Apr 9, 2017 – The Need for the Blood of Jesus

Apr 9, 2017 – The Need for the Blood of Jesus

Among the unique things from Matthew’s account of the passion of Christ is, it’s Pilate, the priests and the people that together proclaim the need for the blood – the death – of Jesus. They all clamor for His death. But not as we do; not as an affirmation of the God of heaven keeping His promise to take away the sin of the world through His Messiah.

No, they each and together make it clear that this man Jesus is to die. For them, He needs to be dead and gone. That’s important to remember on this day of praise and passion. Without that fact, without their testimony to the fact of the need for Jesus’ death, we have no earthly reason to be here in church. If Jesus didn’t in fact die– we have no hope of life.

You know the saying, ‘a mind is a terrible thing to waste’. But when it comes to a mob mindset perhaps that idea should be rethought. In fact, a mob mentality is one of those things that weakens a person’s mind and to draws them into doing something they wouldn’t otherwise do on their own.

But we have to face the facts that in the gospel reading we are faced with the mob crying not just for Jesus to die, but that His blood be on… them. That’s a huge thing for them to say. They want His blood, they want the life of Jesus to be taken and they will gladly take the responsibility for putting Him to death.

They were literally crying out to be guilty of the death of Jesus Christ. They knew what calling for His blood to be on them meant when they said these words. Some Old Testament passages they would’ve known make this clear, like Leviticus 17:11 that says For the life of a creature is in the blood, and I have given it to you to make atonement for yourselves on the altar; it is the blood that makes atonement for one’s life. And verse14 says – because the life of every creature is its blood.

The idea of being accountable for the blood – for the life – of another person, was well understood and there was no uncertainty in what the crowd, stirred-up by the leaders, was calling for. They were telling Pilate, ‘We will be accountable. Put on us and on our children the guilt for taking the life, for taking the blood, of Jesus’.

That’s what that phrase, let His blood be on us and on our children, means. They’re saying that they will swear on the life of their offspring that they take responsibility for putting Jesus to death. Consider the irony of that statement; they are willing to sacrifice their children’s future of standing before God as guilty of the death of the only Child of God Himself  And yet such a sacrifice by the mob would only bring death to their children, whereas the sacrifice of God’s Child brings life to all. But today the mob speaks, and the mob demands and the mob is satisfied… by Pilate.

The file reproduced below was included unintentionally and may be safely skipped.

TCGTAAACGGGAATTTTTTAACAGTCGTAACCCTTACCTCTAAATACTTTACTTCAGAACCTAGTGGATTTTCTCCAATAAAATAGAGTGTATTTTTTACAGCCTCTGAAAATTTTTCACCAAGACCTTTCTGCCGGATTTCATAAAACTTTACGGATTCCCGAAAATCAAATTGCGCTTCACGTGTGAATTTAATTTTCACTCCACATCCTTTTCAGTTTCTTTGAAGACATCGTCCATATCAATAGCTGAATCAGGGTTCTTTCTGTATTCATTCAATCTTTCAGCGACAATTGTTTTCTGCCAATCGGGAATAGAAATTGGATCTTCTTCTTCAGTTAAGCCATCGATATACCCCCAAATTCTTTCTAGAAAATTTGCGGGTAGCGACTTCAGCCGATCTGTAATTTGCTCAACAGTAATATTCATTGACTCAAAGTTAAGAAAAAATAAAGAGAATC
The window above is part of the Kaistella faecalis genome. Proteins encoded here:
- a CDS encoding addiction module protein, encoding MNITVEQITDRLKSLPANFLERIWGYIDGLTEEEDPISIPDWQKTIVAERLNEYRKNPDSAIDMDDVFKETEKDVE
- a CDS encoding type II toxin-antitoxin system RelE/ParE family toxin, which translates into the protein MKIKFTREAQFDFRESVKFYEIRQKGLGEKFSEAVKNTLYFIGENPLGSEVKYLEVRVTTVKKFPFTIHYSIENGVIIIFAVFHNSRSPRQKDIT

But first, Pilate makes them another offer. He offers up a ‘notorious prisoner’, Barabbas, in Jesus place so he can set Jesus free. That was his custom at the feast. After all Pilate, has judged this Man innocent. And Pilate, in this gospel account, has been hounded by his wife to have nothing to do with, as she said, that innocent man. Pilate had to go home after facing the crowd and face his wife. But rather than listen to her, he gives in to the mob.

And yet Pilate has the gall to try and proclaim his own innocence regarding Jesus when he washes his hands in front of the crowd. Like I said, he has to go home and face his wife. This way he can tell her that he washed his hands of the guilt of Jesus’ death when giving in to the crowd… but by-jiminy, dear, they knew I didn’t like what they wanted because I agree with you sweetheart, he was innocent so that’s why I washed my hands… Hogwash. He simply refused to do what his own conscience told him was right to do.

I am no different than Pilate. And neither are you. You are no different than that crowd. And neither am I. We all want Jesus gone. We all want Jesus dead.

And we all get what we want. The proof of Jesus being dead comes from, among other sources, a little-known man from Arimathea, named Joseph. Joseph is described as a wealthy member of the Sanhedrin and he’s able to address Pilate personally. Interesting that Joseph has the courage to go to Pilate.

After all we’re told that Joseph dissented from condemning Jesus and yet he goes to the man who allowed the Sanhedrin and other leaders to manipulate him into allowing Jesus to be killed. At any rate, Joseph goes and asks for the body of Jesus because Pilate is still the one with the power to dispose of the bodies on Roman crosses. By Joseph asking this, he relives Pilate and the Jews of a difficult situation – what with the Sabbath day beginning at 6 pm, sunset. To have dead bodies hanging on crosses after that was not something that was tolerated.